When you know that you don’t know, that’s when it gets tricky

Some things, I just don’t know.
And until someone tells me.
I don’t even know that I don’t know them.


Consider, for example, something boring and mundane–and no, not accounting!
Consider, for example, winter tires.
Stricken by a certain irrational frugality, I tried switching out my winter tires.
I got everything ready, jacked up the car, took two winters off. And installed the summers.
No fuss. No muss.
The other two, they wouldn’t budge.
Turns out they were rusted on.
I never knew that rust could act so compellingly on winter tires.
And I certainly never considered that possibility.
In short, I didn’t know that I didn’t know.
Now I know.
(And I also know that, next time, I’ll pay my local mechanic to do that job for me).

I know, I know! OK, maybe I don’t.

Next week, I’m teaching entrepreneurs about cash flow. We’re going to talk about things they don’t know.
And we’re going to find out whether, some of them, don’t even know they didn’t know.
Something like this for example.


So we’re going to use something they know—Monopoly
To teach them something they didn’t know they didn’t know—in this case, the difference between profit and cash flow.
Which is all well and good.

But we’re also going to move on to other areas.
Areas they also don’t know.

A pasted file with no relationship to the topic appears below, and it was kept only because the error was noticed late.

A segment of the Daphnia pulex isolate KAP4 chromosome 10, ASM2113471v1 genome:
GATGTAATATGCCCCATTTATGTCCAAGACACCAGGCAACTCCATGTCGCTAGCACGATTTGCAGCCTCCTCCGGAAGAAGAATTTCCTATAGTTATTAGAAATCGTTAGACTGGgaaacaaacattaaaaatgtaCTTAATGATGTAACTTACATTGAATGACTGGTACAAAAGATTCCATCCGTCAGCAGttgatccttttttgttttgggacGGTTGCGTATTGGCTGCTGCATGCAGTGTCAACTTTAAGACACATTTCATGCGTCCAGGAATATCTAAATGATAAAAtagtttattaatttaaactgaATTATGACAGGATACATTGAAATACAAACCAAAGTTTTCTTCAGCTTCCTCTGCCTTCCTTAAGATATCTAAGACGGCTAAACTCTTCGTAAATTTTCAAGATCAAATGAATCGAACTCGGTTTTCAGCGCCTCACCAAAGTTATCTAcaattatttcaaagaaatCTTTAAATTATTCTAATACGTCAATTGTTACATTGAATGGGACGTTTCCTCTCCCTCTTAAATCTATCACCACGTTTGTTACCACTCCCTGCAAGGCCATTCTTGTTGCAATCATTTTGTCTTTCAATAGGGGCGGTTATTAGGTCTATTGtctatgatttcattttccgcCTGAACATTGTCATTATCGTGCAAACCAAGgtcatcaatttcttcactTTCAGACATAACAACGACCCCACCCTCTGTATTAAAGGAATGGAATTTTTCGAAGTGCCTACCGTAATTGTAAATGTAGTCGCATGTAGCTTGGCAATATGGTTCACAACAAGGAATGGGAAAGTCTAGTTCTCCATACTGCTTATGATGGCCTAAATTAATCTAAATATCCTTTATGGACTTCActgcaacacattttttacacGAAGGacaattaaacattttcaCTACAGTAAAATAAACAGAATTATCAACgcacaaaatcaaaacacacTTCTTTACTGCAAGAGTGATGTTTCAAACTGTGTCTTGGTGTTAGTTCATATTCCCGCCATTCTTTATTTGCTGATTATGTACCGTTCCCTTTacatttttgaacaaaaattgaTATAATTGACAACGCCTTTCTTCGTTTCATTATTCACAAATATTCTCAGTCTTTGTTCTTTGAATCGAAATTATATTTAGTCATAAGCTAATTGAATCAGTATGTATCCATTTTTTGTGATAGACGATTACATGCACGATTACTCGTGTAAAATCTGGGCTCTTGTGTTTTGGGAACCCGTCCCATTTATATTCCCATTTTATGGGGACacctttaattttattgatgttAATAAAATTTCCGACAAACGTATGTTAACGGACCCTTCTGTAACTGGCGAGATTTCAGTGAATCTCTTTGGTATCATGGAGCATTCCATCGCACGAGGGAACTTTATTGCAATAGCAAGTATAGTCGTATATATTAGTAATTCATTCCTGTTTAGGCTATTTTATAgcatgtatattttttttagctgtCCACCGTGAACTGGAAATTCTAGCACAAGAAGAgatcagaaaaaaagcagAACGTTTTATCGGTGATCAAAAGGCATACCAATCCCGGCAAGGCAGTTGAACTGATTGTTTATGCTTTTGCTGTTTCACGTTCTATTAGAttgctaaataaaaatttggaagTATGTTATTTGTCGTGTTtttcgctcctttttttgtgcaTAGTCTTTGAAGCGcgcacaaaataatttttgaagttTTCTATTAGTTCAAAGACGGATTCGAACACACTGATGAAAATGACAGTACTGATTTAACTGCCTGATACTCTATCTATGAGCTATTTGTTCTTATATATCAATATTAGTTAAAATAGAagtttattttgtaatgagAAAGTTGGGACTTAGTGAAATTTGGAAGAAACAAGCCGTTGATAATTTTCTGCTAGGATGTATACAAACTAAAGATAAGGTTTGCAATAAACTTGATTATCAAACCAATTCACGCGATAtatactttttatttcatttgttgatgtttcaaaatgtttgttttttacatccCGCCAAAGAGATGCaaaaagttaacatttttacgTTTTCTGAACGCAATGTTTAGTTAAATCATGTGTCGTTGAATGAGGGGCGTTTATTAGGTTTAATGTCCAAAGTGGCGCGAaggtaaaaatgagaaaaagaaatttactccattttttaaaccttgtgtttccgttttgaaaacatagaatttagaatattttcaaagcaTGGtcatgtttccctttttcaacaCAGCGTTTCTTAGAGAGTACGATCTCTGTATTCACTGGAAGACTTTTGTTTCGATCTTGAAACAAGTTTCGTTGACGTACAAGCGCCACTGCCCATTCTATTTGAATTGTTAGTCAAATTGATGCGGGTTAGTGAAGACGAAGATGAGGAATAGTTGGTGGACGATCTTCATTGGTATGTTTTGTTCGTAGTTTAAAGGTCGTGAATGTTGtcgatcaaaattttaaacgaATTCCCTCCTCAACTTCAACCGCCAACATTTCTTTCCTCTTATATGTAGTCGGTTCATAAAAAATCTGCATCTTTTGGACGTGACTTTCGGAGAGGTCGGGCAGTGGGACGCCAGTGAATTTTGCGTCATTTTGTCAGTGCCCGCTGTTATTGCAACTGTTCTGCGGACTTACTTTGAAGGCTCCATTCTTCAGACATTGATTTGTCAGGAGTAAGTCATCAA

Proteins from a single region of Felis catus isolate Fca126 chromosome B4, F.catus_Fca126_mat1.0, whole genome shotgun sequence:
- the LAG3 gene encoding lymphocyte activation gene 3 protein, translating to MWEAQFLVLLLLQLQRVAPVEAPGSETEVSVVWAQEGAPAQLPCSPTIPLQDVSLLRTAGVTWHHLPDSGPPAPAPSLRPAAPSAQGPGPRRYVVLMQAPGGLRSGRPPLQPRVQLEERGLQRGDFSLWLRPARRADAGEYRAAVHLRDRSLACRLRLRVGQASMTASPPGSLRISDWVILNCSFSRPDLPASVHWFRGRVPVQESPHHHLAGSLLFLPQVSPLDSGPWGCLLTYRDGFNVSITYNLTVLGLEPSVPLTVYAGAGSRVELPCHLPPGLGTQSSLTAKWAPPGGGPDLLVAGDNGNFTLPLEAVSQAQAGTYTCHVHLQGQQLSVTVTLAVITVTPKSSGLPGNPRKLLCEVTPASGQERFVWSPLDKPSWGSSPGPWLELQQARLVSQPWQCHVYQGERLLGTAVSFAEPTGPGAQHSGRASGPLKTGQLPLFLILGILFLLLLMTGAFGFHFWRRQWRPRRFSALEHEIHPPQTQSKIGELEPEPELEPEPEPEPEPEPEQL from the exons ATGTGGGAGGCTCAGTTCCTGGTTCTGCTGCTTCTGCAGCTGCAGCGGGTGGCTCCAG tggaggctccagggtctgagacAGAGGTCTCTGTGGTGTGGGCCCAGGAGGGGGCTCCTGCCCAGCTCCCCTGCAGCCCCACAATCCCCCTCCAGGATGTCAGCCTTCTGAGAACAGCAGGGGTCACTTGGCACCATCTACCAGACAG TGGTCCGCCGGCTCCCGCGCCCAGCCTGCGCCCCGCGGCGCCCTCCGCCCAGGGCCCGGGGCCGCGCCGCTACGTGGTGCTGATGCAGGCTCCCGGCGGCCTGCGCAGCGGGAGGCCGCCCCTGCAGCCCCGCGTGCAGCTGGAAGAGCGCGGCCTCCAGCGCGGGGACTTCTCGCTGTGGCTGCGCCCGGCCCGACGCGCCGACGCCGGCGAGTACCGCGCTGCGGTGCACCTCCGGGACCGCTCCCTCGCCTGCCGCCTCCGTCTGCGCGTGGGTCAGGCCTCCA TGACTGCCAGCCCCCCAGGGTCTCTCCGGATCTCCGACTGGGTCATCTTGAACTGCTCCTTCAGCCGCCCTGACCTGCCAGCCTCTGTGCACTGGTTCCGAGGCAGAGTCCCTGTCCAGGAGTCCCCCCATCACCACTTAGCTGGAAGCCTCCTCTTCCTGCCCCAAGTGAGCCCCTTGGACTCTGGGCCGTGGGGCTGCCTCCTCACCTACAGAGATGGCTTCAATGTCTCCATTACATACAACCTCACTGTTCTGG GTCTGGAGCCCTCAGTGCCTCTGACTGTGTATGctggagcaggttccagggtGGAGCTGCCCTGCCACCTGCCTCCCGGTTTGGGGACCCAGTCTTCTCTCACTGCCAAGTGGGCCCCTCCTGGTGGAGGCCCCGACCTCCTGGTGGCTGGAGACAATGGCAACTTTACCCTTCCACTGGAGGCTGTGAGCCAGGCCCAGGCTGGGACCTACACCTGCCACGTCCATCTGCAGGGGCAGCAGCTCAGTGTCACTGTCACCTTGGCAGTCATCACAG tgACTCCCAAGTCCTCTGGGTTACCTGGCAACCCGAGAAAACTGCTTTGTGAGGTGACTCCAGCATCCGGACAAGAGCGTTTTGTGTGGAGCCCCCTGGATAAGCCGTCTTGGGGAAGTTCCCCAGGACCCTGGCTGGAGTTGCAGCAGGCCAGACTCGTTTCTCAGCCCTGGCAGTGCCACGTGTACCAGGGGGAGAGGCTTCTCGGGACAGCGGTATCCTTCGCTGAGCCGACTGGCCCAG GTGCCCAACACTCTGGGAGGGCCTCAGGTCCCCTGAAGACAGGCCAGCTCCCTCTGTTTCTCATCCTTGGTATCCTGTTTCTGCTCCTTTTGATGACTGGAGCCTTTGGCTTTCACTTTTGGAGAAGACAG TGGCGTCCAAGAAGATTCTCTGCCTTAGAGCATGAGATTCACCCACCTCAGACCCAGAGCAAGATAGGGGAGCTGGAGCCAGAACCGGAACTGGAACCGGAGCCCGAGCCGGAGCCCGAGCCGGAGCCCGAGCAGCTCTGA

Except that, this time,
They probably know they don’t know.

Something like this, for example.


Yeah, you got it, financial statements.
What’s interesting about financial statements is that most entrepreneurs don’t know how to interpret them.
And what they do is fake it (pretend they do understand).
Or break it (essentially shut down, ignore their existence).
And that’s a problem.
A big one.

What I tell everyone at my workshops, and what I’m telling you, is that…
It’s OK to know you don’t know anything about financial statements.
It’s OK to not know what a balance sheet does,
Or what a P&L says.
It’s OK to know you don’t know everything about  financial stuff.
What’s not OK though is to not let on that you don’t know.

Listen now.
You’re an entrepreneur.
You’re not an accountant.
And there’s accounting stuff that you simply don’t know anything about.
And that’s cool.
That’s fine.
What’s not OK though is faking it or breaking it.
Not cool. Not cool at all.

Because those financial statements are important.
To you.
And to any entrepreneur.
Because financial statements tell you where you’ve been…
So that you can plan where you’re going.

(Corny analogy warning)
If you imagine your company as the USS Enterprise,
Then the financial statements are the ship’s log.
Which you’ll eagerly refer to the next time you want to know whether it’s safe to beam down to the planet Profiteria
(Hey, I warned you about it being a corny analogy).


Courtesy of shirotgusu


You get that financial statements are important?
Now, there’s one other thing you need to know
Those financial statements…
Reading them is easy to learn.
Ask your accountant to teach you,
Attend (ahem) a seminar or workshop.
And then, you too can bask on the lovely planet of Profiteria.

So there you go.
Now you know